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All About Expectations

I kinda thought my next post wouldn’t be until Pope Francis published his encyclical on the environment, but I realized that there’s been a lot of attention about this week’s extraordinary synod of bishops on the topic of the family, and my non-Catholic, was-Catholic, and Catholic-but-busy friends were aware and not necessarily sure about it. So let me throw a few things out there.

First of all, I’m hugely grateful that the Church leaders are looking at Catholic family life as in crisis and need of rethinking. I play a small role in our parish’s marriage prep process, and that fact alone should be enough to tell you that we need to do better. I have talked a couple into delaying if not calling off their wedding, but I have also seen couples who seemed very much on the right track have their marriages quickly fall apart. It is horribly painful for them, and I feel like I and the Church have failed them.

Second, let me say that I have not been watching live streams of the goings on, only monitoring some news coverage, so I am by no means an expert on the process or the likely outcome of this meeting. But I can share a few things and my best hope for the process.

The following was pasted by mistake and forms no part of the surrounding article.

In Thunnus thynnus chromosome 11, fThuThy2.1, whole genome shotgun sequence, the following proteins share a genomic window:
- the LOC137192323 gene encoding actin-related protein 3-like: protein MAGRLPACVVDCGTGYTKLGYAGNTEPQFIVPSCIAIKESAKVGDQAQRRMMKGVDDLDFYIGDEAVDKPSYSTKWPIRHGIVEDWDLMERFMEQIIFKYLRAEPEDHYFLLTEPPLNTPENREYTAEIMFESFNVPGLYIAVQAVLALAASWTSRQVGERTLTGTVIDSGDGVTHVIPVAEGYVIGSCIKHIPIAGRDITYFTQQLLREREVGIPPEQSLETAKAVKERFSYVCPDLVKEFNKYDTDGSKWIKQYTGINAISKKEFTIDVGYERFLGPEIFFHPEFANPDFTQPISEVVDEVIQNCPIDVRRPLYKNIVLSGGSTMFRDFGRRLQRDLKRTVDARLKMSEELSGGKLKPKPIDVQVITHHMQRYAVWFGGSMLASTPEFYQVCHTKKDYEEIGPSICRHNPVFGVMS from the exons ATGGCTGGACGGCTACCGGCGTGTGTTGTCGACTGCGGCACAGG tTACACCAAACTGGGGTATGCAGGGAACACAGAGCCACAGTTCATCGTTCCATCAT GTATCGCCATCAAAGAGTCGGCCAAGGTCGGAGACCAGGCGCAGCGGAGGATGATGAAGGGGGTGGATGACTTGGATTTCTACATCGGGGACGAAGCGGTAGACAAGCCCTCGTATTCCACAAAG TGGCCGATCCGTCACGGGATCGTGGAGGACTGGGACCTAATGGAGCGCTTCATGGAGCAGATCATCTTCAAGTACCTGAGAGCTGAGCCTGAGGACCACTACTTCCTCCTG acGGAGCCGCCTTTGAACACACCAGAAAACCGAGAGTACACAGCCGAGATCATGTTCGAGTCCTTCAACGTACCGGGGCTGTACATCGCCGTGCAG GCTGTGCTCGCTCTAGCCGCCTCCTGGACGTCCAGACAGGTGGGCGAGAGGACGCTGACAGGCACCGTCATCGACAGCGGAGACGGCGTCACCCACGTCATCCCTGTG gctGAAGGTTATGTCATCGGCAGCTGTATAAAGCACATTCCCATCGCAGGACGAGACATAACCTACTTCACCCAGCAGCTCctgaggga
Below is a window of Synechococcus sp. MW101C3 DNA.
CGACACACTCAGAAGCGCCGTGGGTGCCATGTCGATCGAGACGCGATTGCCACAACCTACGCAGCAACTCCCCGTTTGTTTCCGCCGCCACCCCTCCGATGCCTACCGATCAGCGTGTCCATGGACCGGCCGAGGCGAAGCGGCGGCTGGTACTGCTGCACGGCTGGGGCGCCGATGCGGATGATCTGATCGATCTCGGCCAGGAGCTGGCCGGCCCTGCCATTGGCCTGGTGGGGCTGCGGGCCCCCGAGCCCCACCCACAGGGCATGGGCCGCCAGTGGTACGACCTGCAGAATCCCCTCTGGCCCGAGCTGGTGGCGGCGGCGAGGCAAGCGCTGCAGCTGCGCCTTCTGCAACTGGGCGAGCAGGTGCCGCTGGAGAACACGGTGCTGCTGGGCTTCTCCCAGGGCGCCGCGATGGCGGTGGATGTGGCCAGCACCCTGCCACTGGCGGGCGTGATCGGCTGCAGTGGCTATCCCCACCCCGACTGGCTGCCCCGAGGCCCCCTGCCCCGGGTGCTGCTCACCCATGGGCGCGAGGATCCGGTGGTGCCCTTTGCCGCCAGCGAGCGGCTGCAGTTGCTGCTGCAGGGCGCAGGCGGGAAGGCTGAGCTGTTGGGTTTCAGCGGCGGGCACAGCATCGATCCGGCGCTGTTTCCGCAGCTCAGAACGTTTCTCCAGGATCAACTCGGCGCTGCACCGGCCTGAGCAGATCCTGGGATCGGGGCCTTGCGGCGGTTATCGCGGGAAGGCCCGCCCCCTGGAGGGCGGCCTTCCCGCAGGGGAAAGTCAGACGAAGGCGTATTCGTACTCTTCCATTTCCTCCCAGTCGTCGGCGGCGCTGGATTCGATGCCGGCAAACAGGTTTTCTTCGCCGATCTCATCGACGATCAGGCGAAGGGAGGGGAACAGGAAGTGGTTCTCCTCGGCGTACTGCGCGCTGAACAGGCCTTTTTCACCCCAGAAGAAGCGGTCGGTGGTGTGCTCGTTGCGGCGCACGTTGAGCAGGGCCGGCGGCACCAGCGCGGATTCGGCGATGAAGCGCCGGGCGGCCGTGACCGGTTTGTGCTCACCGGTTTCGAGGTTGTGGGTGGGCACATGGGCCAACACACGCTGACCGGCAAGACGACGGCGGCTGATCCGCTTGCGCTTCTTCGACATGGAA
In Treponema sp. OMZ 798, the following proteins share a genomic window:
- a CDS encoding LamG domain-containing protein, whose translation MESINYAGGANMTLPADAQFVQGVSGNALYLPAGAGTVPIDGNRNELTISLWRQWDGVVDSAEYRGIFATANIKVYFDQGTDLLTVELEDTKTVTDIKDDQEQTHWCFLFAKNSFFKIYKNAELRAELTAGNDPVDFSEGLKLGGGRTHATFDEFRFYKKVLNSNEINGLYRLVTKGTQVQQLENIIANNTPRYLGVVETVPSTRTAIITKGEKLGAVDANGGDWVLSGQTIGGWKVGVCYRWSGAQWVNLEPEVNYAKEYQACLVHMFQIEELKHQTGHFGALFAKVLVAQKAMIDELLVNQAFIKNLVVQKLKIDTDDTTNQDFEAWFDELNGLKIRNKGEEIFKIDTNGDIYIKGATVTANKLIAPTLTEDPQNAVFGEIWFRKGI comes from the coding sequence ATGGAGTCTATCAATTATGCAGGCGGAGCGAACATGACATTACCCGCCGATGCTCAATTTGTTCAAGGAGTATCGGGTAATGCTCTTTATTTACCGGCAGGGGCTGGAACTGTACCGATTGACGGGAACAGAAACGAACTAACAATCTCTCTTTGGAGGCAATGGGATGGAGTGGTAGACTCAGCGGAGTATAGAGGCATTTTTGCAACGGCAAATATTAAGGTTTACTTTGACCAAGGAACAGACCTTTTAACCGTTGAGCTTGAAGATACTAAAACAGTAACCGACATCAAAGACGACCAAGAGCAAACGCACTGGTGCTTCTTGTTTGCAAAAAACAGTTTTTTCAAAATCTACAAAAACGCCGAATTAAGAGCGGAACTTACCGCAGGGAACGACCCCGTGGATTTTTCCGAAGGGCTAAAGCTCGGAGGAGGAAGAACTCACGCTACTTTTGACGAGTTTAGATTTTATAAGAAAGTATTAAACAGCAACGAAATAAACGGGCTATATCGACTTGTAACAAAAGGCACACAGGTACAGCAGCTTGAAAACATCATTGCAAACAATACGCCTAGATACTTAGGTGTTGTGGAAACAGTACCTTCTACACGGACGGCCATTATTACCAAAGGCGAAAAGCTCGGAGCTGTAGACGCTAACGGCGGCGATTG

In the run-up to this meeting, the interviews with participants have all included a statement about how, yes, it’s great that the media is interested in this BUT we need to set expectations. This will not be a groundbreaking meeting, nor will it be a duke-it-out debate. And they are right. But the “lower expectations” message has at least three levels, and you need to understand them all.

First of all, there’s the level of process. This extraordinary synod is called that because it’s not a regularly scheduled meeting, not because it’s going to do earth-shaking stuff. It decidedly is not, from a process perspective, because the goal of this meeting is to set the agenda for the ORDINARY synod that is already scheduled next year. If you work for a big enough organization, the “meeting to plan what we will talk about at the meeting” phenomenon is painfully normal. That’s what this is.